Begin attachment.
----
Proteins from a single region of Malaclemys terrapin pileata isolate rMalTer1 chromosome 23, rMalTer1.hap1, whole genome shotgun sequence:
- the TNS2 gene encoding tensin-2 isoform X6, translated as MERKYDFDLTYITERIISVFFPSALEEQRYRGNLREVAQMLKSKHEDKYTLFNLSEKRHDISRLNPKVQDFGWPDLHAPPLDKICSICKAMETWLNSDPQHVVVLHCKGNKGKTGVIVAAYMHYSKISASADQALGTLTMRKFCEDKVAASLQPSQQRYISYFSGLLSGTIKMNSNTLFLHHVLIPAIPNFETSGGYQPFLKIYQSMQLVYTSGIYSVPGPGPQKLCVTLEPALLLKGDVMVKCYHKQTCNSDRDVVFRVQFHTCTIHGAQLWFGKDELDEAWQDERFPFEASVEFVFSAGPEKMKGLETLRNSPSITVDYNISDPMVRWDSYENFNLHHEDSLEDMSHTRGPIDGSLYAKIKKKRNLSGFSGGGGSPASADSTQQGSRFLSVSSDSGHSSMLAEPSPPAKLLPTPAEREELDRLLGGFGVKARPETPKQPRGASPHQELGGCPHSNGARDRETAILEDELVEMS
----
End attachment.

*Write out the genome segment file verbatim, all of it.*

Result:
Proteins from a single region of Malaclemys terrapin pileata isolate rMalTer1 chromosome 23, rMalTer1.hap1, whole genome shotgun sequence:
- the TNS2 gene encoding tensin-2 isoform X6, translated as MERKYDFDLTYITERIISVFFPSALEEQRYRGNLREVAQMLKSKHEDKYTLFNLSEKRHDISRLNPKVQDFGWPDLHAPPLDKICSICKAMETWLNSDPQHVVVLHCKGNKGKTGVIVAAYMHYSKISASADQALGTLTMRKFCEDKVAASLQPSQQRYISYFSGLLSGTIKMNSNTLFLHHVLIPAIPNFETSGGYQPFLKIYQSMQLVYTSGIYSVPGPGPQKLCVTLEPALLLKGDVMVKCYHKQTCNSDRDVVFRVQFHTCTIHGAQLWFGKDELDEAWQDERFPFEASVEFVFSAGPEKMKGLETLRNSPSITVDYNISDPMVRWDSYENFNLHHEDSLEDMSHTRGPIDGSLYAKIKKKRNLSGFSGGGGSPASADSTQQGSRFLSVSSDSGHSSMLAEPSPPAKLLPTPAEREELDRLLGGFGVKARPETPKQPRGASPHQELGGCPHSNGARDRETAILEDELVEMS